Another summer has come and gone, and the only way I know how to stay afloat in a large body of water is to doggy paddle. And this is from a girl whose favorite destination in the whole wide world is a white sand beach off the Atlantic Ocean. So what gives? Why can’t I (and so many black women) swim?

Ultimately, what has kept me away from the deep end of the pool is a fear of three things: water, my body, and kinky hair. As a child, I was always drawn to water. I liked the way it cooled my sun-kissed skin and how, if you stayed relaxed, it could carry you safely to shore. But every time I tried to ride the wave, there was always some sort of mental block, something that stood between me and the cast of Baywatch.

Growing up, my dad — an avid swimmer — tried several times to teach me to swim. After patiently explaining techniques and demonstrating back, breast, and freestyle strokes, he’d take me deeper out into the water. It ended the same way each time; I’d come running to the shoreline screaming,”Mommy! Daddy is trying to drown me!” Not being able to touch something — like the earth’s bottom or my dad’s arm — was just too scary.

My father eventually relinquished his Michael Phelps duties to Camp Integrity. At about 12 years old, I started to attend a predominately white camp in South Hampton, N.Y. where everyone knew how to swim (Except me and the two other black girls) — and I’m not talking about average swimming. These girls were a whistle away from lifeguard status. But the pools in their backyards, summer homes, and middle schools probably had a little something to do with that.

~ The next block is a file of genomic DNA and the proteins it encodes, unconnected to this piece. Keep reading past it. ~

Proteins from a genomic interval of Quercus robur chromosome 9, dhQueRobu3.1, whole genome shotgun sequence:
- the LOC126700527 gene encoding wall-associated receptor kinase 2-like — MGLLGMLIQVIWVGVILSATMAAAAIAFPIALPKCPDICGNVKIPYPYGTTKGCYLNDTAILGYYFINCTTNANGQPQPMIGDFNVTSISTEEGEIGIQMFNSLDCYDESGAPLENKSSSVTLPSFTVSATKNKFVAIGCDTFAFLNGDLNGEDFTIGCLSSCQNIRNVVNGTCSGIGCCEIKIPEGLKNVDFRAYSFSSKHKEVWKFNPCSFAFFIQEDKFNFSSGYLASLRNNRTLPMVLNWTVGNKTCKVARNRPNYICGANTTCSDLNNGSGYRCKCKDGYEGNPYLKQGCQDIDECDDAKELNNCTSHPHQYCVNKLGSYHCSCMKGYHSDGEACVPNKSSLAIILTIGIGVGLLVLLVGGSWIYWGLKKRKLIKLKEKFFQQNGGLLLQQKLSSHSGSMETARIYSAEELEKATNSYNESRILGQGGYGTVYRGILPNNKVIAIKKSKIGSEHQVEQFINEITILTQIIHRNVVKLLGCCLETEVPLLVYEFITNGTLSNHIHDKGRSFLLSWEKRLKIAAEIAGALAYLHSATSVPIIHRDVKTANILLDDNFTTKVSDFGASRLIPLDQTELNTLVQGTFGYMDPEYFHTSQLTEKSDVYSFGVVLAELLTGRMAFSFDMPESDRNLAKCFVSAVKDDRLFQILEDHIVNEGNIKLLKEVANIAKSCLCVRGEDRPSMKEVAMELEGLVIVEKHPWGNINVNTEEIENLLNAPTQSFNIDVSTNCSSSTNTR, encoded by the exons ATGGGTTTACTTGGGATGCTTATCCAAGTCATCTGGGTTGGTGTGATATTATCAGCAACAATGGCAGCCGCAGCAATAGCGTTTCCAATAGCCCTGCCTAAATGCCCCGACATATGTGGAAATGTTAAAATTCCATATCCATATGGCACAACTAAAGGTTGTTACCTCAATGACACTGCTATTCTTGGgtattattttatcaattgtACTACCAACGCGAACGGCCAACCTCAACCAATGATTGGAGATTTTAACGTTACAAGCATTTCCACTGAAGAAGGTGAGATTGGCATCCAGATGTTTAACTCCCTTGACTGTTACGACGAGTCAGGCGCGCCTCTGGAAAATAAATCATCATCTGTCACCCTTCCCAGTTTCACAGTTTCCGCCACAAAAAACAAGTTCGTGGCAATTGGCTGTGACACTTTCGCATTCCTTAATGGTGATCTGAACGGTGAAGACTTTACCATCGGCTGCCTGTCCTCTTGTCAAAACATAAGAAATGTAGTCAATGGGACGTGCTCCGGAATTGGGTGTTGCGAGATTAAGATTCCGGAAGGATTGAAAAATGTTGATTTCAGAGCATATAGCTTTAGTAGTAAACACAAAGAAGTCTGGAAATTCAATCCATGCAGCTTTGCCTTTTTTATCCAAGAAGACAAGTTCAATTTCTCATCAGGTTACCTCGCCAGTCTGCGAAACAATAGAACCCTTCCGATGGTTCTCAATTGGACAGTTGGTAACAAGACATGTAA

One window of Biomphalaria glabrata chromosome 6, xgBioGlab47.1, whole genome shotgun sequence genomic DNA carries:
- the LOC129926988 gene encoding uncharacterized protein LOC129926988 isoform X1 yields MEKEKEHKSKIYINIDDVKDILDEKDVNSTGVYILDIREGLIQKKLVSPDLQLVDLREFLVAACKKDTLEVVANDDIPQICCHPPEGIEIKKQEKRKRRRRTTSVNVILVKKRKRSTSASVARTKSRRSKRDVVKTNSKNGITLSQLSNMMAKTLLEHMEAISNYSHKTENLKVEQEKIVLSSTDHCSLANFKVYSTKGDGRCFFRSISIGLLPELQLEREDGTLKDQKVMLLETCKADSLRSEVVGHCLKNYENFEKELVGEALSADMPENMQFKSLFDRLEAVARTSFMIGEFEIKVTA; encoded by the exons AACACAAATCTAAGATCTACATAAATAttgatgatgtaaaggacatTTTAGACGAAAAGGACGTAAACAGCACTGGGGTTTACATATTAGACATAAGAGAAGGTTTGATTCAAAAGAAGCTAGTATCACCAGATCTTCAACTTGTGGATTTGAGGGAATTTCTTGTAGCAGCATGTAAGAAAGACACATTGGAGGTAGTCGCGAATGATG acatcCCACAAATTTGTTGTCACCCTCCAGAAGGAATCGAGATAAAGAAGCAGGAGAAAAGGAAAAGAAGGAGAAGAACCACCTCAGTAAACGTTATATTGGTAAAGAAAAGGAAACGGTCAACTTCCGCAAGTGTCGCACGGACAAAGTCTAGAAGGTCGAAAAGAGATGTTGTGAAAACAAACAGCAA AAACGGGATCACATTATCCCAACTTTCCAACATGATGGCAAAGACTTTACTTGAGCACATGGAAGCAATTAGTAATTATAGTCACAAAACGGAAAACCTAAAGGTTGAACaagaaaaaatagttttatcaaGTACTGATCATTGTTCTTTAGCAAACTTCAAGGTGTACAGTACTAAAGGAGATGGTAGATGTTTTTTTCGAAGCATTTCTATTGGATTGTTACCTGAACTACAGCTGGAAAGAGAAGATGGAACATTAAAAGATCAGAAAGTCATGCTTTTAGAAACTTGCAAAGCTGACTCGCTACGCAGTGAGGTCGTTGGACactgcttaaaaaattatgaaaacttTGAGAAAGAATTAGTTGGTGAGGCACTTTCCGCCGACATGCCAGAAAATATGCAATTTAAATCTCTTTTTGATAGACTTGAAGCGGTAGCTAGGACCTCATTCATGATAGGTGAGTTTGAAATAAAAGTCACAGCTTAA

I grew to hate “pool time” because I was always a “beginner,” and the beginner side of the pool was never any fun. But neither was bathing suit time. Most of my white friends had athletic or toned physiques (even for a 12 year old) that were adorned with itsy-bitsy polka dot bikinis. While not a beach whale, I definitely couldn’t pull off a two-piece. Years later, while watching black women on the beach hiding their ample rumps with cover ups or wearing t-shirts over swimsuits to hide their round bellies, I realized that swimming represented the unveiling of bodies we weren’t comfortable with.

And then there’s the hair. While I haven’t done an official poll, I would say this is the number one reason most black women don’t engage in aquatic activities. For many of us, the time, effort, and money invested in our “hairdo” can not be compromised for a quick dip in the pool. Forget about a spontaneous skinny dip or a (fun) water fight, we can’t even get our hair wet for something as profound as a Baptism (You’ve seen that young girl being dipped in the holy water with a swimming cap). Water is like kryptonite to black women. All the fun stops once a black woman’s hair gets wet. Game over.

In the past, my fear and hang ups have caused me to sink, but I’m starting to realize how important it is for me to conquer this thing. To that end, I’ve signed up for $250 swimming lessons at my gym. I’m tired of just splashing around and looking cute, everything submerged including from the neck up. The water is not a Wu-Tang song; you don’t need to “Protect Ya Neck.” I’m responsible for protecting myself — my life. I’m learning to trust, just breathe, and ride the wave … both in and out of the water.

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